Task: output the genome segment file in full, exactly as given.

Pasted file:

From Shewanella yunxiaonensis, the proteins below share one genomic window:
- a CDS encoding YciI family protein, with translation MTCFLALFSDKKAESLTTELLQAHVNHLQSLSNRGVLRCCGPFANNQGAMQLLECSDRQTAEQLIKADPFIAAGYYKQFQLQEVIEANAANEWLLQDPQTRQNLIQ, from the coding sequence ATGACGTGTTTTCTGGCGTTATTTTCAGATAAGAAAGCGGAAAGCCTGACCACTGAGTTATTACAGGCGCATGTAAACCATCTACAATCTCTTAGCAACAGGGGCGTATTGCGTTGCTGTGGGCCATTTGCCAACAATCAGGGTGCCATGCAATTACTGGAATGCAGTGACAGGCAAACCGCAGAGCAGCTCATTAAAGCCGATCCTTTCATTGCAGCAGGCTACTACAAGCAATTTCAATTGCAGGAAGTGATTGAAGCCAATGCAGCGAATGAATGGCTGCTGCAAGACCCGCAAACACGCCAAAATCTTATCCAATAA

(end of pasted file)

From Shewanella yunxiaonensis, the proteins below share one genomic window:
- a CDS encoding YciI family protein, with translation MTCFLALFSDKKAESLTTELLQAHVNHLQSLSNRGVLRCCGPFANNQGAMQLLECSDRQTAEQLIKADPFIAAGYYKQFQLQEVIEANAANEWLLQDPQTRQNLIQ, from the coding sequence ATGACGTGTTTTCTGGCGTTATTTTCAGATAAGAAAGCGGAAAGCCTGACCACTGAGTTATTACAGGCGCATGTAAACCATCTACAATCTCTTAGCAACAGGGGCGTATTGCGTTGCTGTGGGCCATTTGCCAACAATCAGGGTGCCATGCAATTACTGGAATGCAGTGACAGGCAAACCGCAGAGCAGCTCATTAAAGCCGATCCTTTCATTGCAGCAGGCTACTACAAGCAATTTCAATTGCAGGAAGTGATTGAAGCCAATGCAGCGAATGAATGGCTGCTGCAAGACCCGCAAACACGCCAAAATCTTATCCAATAA